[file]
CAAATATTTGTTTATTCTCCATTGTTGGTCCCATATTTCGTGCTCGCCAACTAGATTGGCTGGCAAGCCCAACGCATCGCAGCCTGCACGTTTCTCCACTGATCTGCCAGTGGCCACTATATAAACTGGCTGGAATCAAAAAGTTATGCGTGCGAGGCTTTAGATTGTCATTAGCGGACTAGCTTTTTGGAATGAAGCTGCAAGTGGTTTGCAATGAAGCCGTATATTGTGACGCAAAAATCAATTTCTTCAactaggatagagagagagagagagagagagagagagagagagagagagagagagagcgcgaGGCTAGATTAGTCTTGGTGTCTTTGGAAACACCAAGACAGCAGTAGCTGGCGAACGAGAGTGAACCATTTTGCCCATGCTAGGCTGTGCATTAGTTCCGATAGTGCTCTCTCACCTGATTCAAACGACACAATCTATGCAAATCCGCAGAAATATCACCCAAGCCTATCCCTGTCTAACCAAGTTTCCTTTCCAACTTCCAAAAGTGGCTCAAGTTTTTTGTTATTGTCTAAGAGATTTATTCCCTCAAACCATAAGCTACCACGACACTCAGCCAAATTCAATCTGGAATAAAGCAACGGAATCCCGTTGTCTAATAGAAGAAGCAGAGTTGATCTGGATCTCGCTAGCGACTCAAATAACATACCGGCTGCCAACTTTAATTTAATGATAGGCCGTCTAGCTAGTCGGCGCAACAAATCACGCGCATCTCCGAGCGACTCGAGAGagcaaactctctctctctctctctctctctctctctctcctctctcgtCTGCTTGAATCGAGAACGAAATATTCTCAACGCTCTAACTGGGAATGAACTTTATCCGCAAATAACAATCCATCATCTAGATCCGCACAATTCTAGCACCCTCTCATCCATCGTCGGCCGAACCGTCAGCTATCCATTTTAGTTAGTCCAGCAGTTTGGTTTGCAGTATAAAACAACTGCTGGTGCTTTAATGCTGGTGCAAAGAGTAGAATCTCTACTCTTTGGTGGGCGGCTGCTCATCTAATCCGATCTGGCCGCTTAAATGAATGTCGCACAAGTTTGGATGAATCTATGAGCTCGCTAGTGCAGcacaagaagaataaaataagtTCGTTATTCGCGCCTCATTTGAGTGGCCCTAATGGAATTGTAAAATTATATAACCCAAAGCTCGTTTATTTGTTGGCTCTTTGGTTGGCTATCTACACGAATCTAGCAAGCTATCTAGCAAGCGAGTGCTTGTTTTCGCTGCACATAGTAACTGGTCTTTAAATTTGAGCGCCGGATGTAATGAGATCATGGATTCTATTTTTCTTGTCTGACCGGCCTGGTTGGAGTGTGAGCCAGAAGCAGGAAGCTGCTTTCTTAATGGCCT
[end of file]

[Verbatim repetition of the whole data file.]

CAAATATTTGTTTATTCTCCATTGTTGGTCCCATATTTCGTGCTCGCCAACTAGATTGGCTGGCAAGCCCAACGCATCGCAGCCTGCACGTTTCTCCACTGATCTGCCAGTGGCCACTATATAAACTGGCTGGAATCAAAAAGTTATGCGTGCGAGGCTTTAGATTGTCATTAGCGGACTAGCTTTTTGGAATGAAGCTGCAAGTGGTTTGCAATGAAGCCGTATATTGTGACGCAAAAATCAATTTCTTCAactaggatagagagagagagagagagagagagagagagagagagagagagagagagcgcgaGGCTAGATTAGTCTTGGTGTCTTTGGAAACACCAAGACAGCAGTAGCTGGCGAACGAGAGTGAACCATTTTGCCCATGCTAGGCTGTGCATTAGTTCCGATAGTGCTCTCTCACCTGATTCAAACGACACAATCTATGCAAATCCGCAGAAATATCACCCAAGCCTATCCCTGTCTAACCAAGTTTCCTTTCCAACTTCCAAAAGTGGCTCAAGTTTTTTGTTATTGTCTAAGAGATTTATTCCCTCAAACCATAAGCTACCACGACACTCAGCCAAATTCAATCTGGAATAAAGCAACGGAATCCCGTTGTCTAATAGAAGAAGCAGAGTTGATCTGGATCTCGCTAGCGACTCAAATAACATACCGGCTGCCAACTTTAATTTAATGATAGGCCGTCTAGCTAGTCGGCGCAACAAATCACGCGCATCTCCGAGCGACTCGAGAGagcaaactctctctctctctctctctctctctctctctcctctctcgtCTGCTTGAATCGAGAACGAAATATTCTCAACGCTCTAACTGGGAATGAACTTTATCCGCAAATAACAATCCATCATCTAGATCCGCACAATTCTAGCACCCTCTCATCCATCGTCGGCCGAACCGTCAGCTATCCATTTTAGTTAGTCCAGCAGTTTGGTTTGCAGTATAAAACAACTGCTGGTGCTTTAATGCTGGTGCAAAGAGTAGAATCTCTACTCTTTGGTGGGCGGCTGCTCATCTAATCCGATCTGGCCGCTTAAATGAATGTCGCACAAGTTTGGATGAATCTATGAGCTCGCTAGTGCAGcacaagaagaataaaataagtTCGTTATTCGCGCCTCATTTGAGTGGCCCTAATGGAATTGTAAAATTATATAACCCAAAGCTCGTTTATTTGTTGGCTCTTTGGTTGGCTATCTACACGAATCTAGCAAGCTATCTAGCAAGCGAGTGCTTGTTTTCGCTGCACATAGTAACTGGTCTTTAAATTTGAGCGCCGGATGTAATGAGATCATGGATTCTATTTTTCTTGTCTGACCGGCCTGGTTGGAGTGTGAGCCAGAAGCAGGAAGCTGCTTTCTTAATGGCCT